- The Washington Times - Thursday, November 28, 2002

Black Americans experienced a notable decline in residential segregation between 1980 and 2000, but they remain the most racially isolated of minority groups, according to a newly released report from the U.S. Census Bureau.
In 2000, blacks were 10 percent more likely to interact with whites than 20 years ago, the study, "Racial and Ethnic Residential Segregation in the United States: 1980-2000," found, creating a black-white relationship that is less segregated than ever before.
Over the same period, Hispanics and Asians saw increases in segregation, which the study attributes to their status as relative newcomers.
Non-Hispanic whites were used as the reference group for the report, meaning the results reflected the relationship between the minority groups and whites.
"African-Americans appear to be leaving urban areas and going to the suburbs," said Daniel H. Weinberg, a Census Bureau analyst who co-authored the study with John Iceland. "What jumped off the page to me was that this decline in segregation applied in every category that we examined."
The report did not explore reasons for the drop in segregation, but Mr. Weinberg said that "some will say there is less discrimination so African-Americans can move to other areas. Some will say that [people] like to live with people like them."
Mr. Weinberg said residential segregation stems from several factors, including personal choice about where to live and income-imposed restrictions.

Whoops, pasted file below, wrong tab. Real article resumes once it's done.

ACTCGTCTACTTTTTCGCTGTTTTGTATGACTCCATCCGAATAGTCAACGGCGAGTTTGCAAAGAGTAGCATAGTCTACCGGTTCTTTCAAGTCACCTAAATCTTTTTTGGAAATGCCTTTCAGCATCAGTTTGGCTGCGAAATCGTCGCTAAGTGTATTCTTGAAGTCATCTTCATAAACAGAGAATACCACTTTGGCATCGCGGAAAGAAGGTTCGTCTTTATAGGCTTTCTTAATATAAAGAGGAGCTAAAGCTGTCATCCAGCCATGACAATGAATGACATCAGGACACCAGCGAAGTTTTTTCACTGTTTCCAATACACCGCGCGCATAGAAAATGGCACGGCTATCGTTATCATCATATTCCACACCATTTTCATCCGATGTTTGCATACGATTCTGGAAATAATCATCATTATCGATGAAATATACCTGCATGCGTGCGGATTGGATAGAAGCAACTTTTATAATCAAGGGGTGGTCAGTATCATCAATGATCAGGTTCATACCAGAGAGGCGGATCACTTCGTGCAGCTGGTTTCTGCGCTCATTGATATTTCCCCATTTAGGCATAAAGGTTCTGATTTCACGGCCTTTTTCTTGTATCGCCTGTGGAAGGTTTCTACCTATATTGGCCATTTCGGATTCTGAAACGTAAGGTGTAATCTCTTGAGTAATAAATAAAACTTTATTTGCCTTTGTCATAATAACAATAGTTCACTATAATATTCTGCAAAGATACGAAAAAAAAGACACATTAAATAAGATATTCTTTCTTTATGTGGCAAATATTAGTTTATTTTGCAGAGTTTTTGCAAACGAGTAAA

"The bottom line is that if you live in a neighborhood where everybody is like you, you are less likely to run into people of a different race," he said.
The phenomenon of "black flight," the movement of increasingly prosperous blacks moving away from urban areas, could also play a role in the lessening segregation, Mr. Weinberg said.
De facto segregation the separation of people based on race or ethnicity without any law requiring it today is being swept away, said Cherylyn Harley, a senior fellow at the Center for New Black Leadership.
"What this is reflecting is that minorities make up the majority of the world," Miss Harley said. "This is a whole new generation that is removed from the civil rights movement, and they are looking forward. Blacks are making more and more progress, and people share similar interests across racial lines. This study is a good indicator for the future."
Other parties doubted the credibility of the report.
"This conclusion is a pants-seat projection," said Yvonne Scruggs-Leftwich, executive director of the Black Leadership Forum. The gentrification of some urban areas has driven up residential prices and forced many blacks to seek housing in other areas, she said, "which is part of racial balkanization," she said.
She acknowledged that "black flight" has been based on black economic advancement.
"However, that pattern should not be confused with what happens when gentrification occurs. This creates misleading information," she said.
The 2000 census found that patterns of migration for blacks led many from the West to the South into more racially mixed suburban areas.
The inner cities, however, have remained dominantly black in many areas.
The report noted that those neighborhoods continue to remain segregated.
"You still have very large black population centers that are 70, 80, 90 percent black," said Roderick Harrison, an analyst with the Joint Center for Political and Economic Studies.
"But for these emerging black suburbs, or racially mixed suburbs, these have come about as blacks are finally able to follow the normal socioeconomic patterns."

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